Addiction, Trauma, & The Godfather

I’m not a professional movie critic or anything, but I don’t think you have to be one to discover good cinema.  The 1972 film entitled The Godfather seems to be one of those unique films that have stood the test of time.  I don’t have any statistics to back up this next statement; but, it seems to me that people from all generations and walks of life thoroughly enjoy this story.

The Godfather is a story of many things to me – family, love, loyalty, friendship, hope.  I think most of us would consider these descriptors to be positive themes.  However, you can’t have light without darkness, right?  Thus, The Godfather is also a story about betrayal, loss, broken dreams, and survival.  The movie, by no means, is fast-paced or action packed, so why does it suck us in?  Well…..I think it is because we can relate to it.  No, most of us reading this are not involved in organized crime; we’ve never had to worry about hit-men, car bombs, or drive-bys.  However, most of us can still relate to the themes.  Many of you know betrayal all too well.  Many of you have already endured more than your share of loss for a lifetime.  Some of you became survivors at a very early age; and through mere circumstance, some of you reading this are very familiar with broken dreams. Through the messes of life, we are driven to find and cling to hope.

“Just when I thought I was out, they pull me back in.”

– Michael Corleone (The Godfather: Part III, 1990)

This is probably one of the most famous lines from the trilogy.  I think this line is powerful because it reflects Michael Corleone’s mission of hope – his mission to break FREE of darkness’s grip that has so long commanded his life.  Very POWERFUL!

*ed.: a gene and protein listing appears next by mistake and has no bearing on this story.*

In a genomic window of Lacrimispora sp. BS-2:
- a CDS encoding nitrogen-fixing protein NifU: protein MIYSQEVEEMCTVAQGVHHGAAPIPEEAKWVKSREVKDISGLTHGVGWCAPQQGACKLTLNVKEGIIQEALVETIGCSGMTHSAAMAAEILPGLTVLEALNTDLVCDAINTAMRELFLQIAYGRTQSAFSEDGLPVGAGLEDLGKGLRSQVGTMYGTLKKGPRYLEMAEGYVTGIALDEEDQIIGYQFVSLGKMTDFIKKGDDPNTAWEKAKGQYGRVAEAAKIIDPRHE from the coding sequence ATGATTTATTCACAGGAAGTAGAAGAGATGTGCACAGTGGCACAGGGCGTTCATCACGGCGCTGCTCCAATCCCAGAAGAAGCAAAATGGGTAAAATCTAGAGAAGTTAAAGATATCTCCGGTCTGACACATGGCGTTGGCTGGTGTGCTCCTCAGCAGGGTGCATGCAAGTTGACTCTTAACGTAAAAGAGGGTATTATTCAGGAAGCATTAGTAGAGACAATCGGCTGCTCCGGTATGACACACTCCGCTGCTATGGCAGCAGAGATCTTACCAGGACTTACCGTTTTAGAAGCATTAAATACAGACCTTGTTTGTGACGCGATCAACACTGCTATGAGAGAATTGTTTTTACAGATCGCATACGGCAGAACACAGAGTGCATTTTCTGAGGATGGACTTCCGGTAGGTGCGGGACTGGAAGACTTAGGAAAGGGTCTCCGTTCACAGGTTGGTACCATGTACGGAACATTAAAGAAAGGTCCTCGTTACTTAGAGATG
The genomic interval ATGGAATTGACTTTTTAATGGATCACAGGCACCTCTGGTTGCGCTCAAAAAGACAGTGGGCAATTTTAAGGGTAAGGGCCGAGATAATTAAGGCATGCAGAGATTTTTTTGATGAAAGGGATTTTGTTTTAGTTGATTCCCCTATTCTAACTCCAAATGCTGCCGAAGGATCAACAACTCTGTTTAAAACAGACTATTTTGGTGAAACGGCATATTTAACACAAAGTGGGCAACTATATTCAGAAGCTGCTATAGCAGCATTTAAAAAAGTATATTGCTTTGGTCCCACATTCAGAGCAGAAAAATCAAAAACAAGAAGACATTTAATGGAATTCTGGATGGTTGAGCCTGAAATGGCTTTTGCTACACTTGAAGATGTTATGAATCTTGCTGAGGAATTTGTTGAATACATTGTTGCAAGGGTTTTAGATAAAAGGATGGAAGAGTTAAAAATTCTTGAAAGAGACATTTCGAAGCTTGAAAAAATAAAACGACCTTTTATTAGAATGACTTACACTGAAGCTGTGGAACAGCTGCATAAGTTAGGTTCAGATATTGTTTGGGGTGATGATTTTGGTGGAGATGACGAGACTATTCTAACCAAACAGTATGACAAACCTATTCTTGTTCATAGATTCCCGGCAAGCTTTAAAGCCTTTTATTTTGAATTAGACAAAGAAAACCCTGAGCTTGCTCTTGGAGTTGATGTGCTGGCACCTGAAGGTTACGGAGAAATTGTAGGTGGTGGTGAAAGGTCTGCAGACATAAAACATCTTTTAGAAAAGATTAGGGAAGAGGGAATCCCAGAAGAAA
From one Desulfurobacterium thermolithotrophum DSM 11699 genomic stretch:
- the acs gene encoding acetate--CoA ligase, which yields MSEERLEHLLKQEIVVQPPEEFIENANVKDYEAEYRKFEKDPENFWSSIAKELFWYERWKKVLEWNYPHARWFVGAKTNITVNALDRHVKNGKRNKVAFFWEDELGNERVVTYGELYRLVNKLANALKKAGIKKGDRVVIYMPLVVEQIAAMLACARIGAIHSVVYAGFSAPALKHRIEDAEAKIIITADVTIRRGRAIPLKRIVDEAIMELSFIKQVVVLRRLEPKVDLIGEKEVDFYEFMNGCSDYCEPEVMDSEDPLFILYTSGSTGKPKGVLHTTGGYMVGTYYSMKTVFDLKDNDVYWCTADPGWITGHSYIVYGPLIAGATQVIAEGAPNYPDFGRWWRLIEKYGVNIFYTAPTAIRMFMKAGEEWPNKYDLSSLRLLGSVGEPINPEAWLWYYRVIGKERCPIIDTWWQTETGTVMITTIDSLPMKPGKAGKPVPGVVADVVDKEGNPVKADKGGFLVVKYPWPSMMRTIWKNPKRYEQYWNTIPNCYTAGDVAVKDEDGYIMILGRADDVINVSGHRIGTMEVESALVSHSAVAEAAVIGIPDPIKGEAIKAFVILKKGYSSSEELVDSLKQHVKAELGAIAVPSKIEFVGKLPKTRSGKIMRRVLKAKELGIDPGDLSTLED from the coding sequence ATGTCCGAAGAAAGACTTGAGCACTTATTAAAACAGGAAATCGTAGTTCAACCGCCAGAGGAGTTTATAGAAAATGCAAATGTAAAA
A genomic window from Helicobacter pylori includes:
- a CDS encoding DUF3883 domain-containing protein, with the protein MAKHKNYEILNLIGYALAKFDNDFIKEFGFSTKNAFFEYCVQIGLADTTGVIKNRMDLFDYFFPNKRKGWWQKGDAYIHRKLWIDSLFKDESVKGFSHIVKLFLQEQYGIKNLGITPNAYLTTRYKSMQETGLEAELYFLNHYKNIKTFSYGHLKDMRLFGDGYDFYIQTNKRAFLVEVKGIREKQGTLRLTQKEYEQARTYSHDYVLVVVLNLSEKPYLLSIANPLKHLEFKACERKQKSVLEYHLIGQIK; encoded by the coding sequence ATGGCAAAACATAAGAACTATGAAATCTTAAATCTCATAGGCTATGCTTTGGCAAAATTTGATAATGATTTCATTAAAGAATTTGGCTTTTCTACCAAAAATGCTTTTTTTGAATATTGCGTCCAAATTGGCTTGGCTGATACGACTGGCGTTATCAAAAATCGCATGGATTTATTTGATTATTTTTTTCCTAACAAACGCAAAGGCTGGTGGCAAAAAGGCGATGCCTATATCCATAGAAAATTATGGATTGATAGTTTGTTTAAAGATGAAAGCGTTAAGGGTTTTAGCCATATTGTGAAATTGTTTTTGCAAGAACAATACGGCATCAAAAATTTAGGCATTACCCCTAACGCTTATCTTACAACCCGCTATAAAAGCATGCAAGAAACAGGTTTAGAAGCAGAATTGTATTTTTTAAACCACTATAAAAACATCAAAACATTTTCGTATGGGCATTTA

What does The Godfather and the Corleone family have to do with trauma and addiction?  For those of you who have worked with addicts, you are well aware that trauma usually goes hand-in-hand. In fact, as a sex addiction therapist, much of the work we do with addicts is trauma work.  Some of the darkest stories I’ve ever heard are uttered from the lips of these wonderful men and women caught up in the clutches of addiction.  In fact, if they made a movie inspired by some of these stories, I don’t think most of us would be able stomach it.  They are often very dark and they are very real.  And most of their traumatic stories began in childhood.  In fact, several of the men and women I have worked with have experienced more of the darker side of life before the age of 10 than many of us will in a lifetime.

What is one to do?  How is a child supposed to behave or respond as they go through one of the darkest and most powerless times of their lives?  In a nutshell, they have to become survivors….and children are often very good at surviving.  How is that done?  There are many ways this can manifest; however, one common denominator is that children often have to disconnect from their emotions.  From their sub-conscious point of view, emotions are just too vulnerable and will potentially make their situation worse. Sometimes they find anger useful, but even it can prove to work against them.  Thus, the GOAL IS SURVIVAL!  Every day is just another day they must power through.

How does this connect with The Godfather?  When someone grows up in a situation of survival day in and day out for years, and then, all of a sudden, they are launched into the world of adulthood…….often they very quickly take the bull by the horns and start creating for themselves a world where they cannot and will NOT be harmed again.